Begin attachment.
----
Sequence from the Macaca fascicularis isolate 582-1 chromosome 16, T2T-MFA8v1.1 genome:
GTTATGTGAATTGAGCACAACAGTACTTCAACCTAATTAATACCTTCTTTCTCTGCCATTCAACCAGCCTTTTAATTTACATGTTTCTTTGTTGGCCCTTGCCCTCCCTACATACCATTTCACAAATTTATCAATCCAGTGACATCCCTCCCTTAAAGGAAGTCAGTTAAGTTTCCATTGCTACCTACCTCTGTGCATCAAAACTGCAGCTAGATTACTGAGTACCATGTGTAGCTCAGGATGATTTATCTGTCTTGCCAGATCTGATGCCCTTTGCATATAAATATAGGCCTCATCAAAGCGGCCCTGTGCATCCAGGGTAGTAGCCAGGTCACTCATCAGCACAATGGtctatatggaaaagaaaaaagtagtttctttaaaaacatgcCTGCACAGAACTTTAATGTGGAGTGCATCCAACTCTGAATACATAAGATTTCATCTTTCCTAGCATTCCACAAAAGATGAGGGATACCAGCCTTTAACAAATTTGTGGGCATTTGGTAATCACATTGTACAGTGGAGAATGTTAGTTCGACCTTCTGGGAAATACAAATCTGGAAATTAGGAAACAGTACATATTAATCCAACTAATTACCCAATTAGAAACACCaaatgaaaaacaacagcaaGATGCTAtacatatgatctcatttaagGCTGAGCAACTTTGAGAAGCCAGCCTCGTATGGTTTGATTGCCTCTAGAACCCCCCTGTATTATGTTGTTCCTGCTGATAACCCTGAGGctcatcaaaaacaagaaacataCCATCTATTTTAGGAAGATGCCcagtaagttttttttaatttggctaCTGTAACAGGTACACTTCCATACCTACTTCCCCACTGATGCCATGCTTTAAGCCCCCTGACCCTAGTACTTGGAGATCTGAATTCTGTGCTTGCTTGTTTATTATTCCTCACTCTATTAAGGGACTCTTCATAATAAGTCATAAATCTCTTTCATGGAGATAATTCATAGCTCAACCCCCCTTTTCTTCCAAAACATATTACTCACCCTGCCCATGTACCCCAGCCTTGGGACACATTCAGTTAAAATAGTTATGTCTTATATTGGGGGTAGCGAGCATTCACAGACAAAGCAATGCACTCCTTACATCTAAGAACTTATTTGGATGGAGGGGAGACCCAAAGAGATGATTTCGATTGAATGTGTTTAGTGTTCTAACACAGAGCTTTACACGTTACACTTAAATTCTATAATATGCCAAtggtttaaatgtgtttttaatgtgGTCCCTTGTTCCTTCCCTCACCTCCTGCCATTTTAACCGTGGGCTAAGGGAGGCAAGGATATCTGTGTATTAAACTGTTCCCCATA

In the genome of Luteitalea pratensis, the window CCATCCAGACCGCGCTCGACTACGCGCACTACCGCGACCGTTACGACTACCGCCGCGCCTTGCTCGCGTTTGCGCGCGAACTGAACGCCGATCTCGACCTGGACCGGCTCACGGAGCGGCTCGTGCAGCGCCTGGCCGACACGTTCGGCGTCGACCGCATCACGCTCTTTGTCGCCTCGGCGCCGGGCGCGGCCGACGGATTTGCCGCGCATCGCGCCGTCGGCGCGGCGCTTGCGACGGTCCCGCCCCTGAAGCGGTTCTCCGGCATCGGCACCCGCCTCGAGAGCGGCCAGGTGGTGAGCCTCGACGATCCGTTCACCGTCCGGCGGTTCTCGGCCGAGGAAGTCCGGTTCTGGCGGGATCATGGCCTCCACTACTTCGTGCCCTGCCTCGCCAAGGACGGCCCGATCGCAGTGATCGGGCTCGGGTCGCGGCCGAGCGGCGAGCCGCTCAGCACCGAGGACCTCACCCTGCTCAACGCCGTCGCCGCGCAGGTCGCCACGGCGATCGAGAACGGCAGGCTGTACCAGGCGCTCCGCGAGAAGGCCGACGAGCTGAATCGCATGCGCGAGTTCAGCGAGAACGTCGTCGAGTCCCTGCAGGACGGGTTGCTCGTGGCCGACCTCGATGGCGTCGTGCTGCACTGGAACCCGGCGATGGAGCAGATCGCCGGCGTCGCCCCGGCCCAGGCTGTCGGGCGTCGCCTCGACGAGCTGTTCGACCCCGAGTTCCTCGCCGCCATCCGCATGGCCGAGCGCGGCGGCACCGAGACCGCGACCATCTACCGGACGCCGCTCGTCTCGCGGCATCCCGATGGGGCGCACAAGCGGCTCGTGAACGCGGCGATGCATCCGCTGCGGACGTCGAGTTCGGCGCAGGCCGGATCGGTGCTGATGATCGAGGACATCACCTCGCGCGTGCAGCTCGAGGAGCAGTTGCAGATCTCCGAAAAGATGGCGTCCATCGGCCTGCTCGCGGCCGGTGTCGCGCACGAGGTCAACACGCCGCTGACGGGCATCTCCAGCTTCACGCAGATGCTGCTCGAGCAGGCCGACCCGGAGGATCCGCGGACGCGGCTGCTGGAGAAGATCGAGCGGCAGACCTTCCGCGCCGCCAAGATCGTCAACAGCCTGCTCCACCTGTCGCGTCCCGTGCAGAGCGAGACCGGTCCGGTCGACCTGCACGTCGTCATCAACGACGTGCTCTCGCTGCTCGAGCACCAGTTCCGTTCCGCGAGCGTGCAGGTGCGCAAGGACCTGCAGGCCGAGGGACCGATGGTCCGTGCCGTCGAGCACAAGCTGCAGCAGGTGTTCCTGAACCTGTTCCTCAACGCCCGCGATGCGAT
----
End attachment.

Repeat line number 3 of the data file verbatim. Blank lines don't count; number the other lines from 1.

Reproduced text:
In the genome of Luteitalea pratensis, the window CCATCCAGACCGCGCTCGACTACGCGCACTACCGCGACCGTTACGACTACCGCCGCGCCTTGCTCGCGTTTGCGCGCGAACTGAACGCCGATCTCGACCTGGACCGGCTCACGGAGCGGCTCGTGCAGCGCCTGGCCGACACGTTCGGCGTCGACCGCATCACGCTCTTTGTCGCCTCGGCGCCGGGCGCGGCCGACGGATTTGCCGCGCATCGCGCCGTCGGCGCGGCGCTTGCGACGGTCCCGCCCCTGAAGCGGTTCTCCGGCATCGGCACCCGCCTCGAGAGCGGCCAGGTGGTGAGCCTCGACGATCCGTTCACCGTCCGGCGGTTCTCGGCCGAGGAAGTCCGGTTCTGGCGGGATCATGGCCTCCACTACTTCGTGCCCTGCCTCGCCAAGGACGGCCCGATCGCAGTGATCGGGCTCGGGTCGCGGCCGAGCGGCGAGCCGCTCAGCACCGAGGACCTCACCCTGCTCAACGCCGTCGCCGCGCAGGTCGCCACGGCGATCGAGAACGGCAGGCTGTACCAGGCGCTCCGCGAGAAGGCCGACGAGCTGAATCGCATGCGCGAGTTCAGCGAGAACGTCGTCGAGTCCCTGCAGGACGGGTTGCTCGTGGCCGACCTCGATGGCGTCGTGCTGCACTGGAACCCGGCGATGGAGCAGATCGCCGGCGTCGCCCCGGCCCAGGCTGTCGGGCGTCGCCTCGACGAGCTGTTCGACCCCGAGTTCCTCGCCGCCATCCGCATGGCCGAGCGCGGCGGCACCGAGACCGCGACCATCTACCGGACGCCGCTCGTCTCGCGGCATCCCGATGGGGCGCACAAGCGGCTCGTGAACGCGGCGATGCATCCGCTGCGGACGTCGAGTTCGGCGCAGGCCGGATCGGTGCTGATGATCGAGGACATCACCTCGCGCGTGCAGCTCGAGGAGCAGTTGCAGATCTCCGAAAAGATGGCGTCCATCGGCCTGCTCGCGGCCGGTGTCGCGCACGAGGTCAACACGCCGCTGACGGGCATCTCCAGCTTCACGCAGATGCTGCTCGAGCAGGCCGACCCGGAGGATCCGCGGACGCGGCTGCTGGAGAAGATCGAGCGGCAGACCTTCCGCGCCGCCAAGATCGTCAACAGCCTGCTCCACCTGTCGCGTCCCGTGCAGAGCGAGACCGGTCCGGTCGACCTGCACGTCGTCATCAACGACGTGCTCTCGCTGCTCGAGCACCAGTTCCGTTCCGCGAGCGTGCAGGTGCGCAAGGACCTGCAGGCCGAGGGACCGATGGTCCGTGCCGTCGAGCACAAGCTGCAGCAGGTGTTCCTGAACCTGTTCCTCAACGCCCGCGATGCGAT